Interim coach and former assistant Luis Fernando Tena has just three days at the helm before his side faces the United States in Columbus. It’s hardly an ideal scenario, but the Mexican federation finally took the stance that under Chepo, things couldn’t possibly get any worse. How El Tri responds to a new coach ahead of its biggest game in years is anybody’s guess.
Can the USA continue its winning streak over Mexico in Columbus?
Vertelney: Dos a cero. After just three USA-Mexico world cup qualifiers in Columbus, the term has become a part of American soccer folklore. The United States has faced Mexico in Columbus in each of the last three world cup qualifying cycles, and the result each time has been a 2-0 win for the home team. It’s hardly surprising the U.S. federation decided to return for a fourth time in 2013.
It started with Josh Wolff’s breakout performance in 2001, when the young forward came on as a 15th-minute sub and tallied a goal and an assist in a 2-0 win. Four years later, second-half goals from Steve Ralston and DaMarcus Beasley gave the United States its now familiar 2-0 score. And four years ago, it was a brace (two goals) from Michael Bradley that led the United States to victory at a frigid Crew Stadium.
It hasn’t just been Mexico, though. The home of the Major League Soccer’s Columbus Crew has been very kind to the U.S. national team, no matter the opponent. In nine matches at Crew Stadium, the United States has allowed just one goal, outscoring opponents, 13-1, for a 6-0-3 record in Columbus.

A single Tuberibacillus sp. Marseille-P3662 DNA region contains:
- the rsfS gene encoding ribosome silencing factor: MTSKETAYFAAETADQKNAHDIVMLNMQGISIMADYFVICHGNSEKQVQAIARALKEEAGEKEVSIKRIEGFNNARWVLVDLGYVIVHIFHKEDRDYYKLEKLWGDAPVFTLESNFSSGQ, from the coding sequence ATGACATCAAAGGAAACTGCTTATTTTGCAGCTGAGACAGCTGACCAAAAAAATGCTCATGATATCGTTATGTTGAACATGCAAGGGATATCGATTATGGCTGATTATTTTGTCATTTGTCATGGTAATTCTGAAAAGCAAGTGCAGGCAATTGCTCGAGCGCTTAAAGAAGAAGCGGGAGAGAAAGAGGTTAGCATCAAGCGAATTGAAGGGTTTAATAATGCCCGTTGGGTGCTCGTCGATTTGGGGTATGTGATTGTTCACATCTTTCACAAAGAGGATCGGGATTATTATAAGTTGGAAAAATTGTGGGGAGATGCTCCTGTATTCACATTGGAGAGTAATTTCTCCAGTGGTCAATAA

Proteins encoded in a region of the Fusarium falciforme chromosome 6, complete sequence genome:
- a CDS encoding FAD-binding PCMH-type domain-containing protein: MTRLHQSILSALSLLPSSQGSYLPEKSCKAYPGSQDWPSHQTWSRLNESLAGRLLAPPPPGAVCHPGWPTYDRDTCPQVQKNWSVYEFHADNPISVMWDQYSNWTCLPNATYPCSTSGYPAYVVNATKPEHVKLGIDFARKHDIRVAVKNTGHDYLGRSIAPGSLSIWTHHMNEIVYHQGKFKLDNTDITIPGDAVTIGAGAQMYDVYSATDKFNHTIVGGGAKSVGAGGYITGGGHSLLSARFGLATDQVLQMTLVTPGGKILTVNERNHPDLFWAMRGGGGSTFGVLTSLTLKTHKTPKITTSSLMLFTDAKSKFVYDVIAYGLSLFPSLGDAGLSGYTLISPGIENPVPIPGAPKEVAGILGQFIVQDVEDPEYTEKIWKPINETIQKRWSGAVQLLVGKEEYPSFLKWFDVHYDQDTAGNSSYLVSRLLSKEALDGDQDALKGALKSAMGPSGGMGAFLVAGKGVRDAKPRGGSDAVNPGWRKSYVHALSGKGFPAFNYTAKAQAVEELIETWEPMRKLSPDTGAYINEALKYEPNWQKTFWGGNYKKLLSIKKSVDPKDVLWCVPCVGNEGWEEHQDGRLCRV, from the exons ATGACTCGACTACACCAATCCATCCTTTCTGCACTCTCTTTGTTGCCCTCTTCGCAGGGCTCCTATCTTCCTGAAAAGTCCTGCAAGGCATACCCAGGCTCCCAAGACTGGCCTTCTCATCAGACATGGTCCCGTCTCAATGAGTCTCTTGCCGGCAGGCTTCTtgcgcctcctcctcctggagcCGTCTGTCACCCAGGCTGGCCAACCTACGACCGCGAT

How will Landon Donovan continue to integrate with Team USA?
Vertelney: Friday night against Costa Rica marked the first time Landon Donovan and Clint Dempsey played together for the U.S. national team since June 2012. At times, the pair demonstrated the connection forged over so many matches together over the years, like when Donovan set up Dempsey for a shot that rang off the post in the second half. Other times, though, the attack was disjointed.
With Altidore out against Mexico, it’s possible Klinsmann will ask Dempsey to play as a forward again, but it’s more likely he'll have Dempsey, the latest Seattle Sounders star, revert back to his more natural No. 10 (captain) role, with Donovan playing off him on the wing. Donovan has been in red-hot form over the past several months, leading him to claim he’s playing the best soccer of his career. Against Mexico, he will have a chance to back his words up on the biggest stage.
Can the United States clinch a berth in the 2014 FIFA World Cup Brazil?
Vertelney: Even though the United States suffered a tough loss at Costa Rica Friday, its qualification to Brazil is still a near certainty. In fact, just like in 2005, it has the opportunity to qualify for the world cup against its biggest rival in Columbus. If Klinsmann’s side can defeat Mexico Tuesday night, and if Honduras manages a win or draw at home against Panama, the United States will qualify for Brazil with two games to spare. If not, it will be down to the final two games in October: against Jamaica in Kansas City Oct. 11, followed by a trip to Panama City Oct. 15.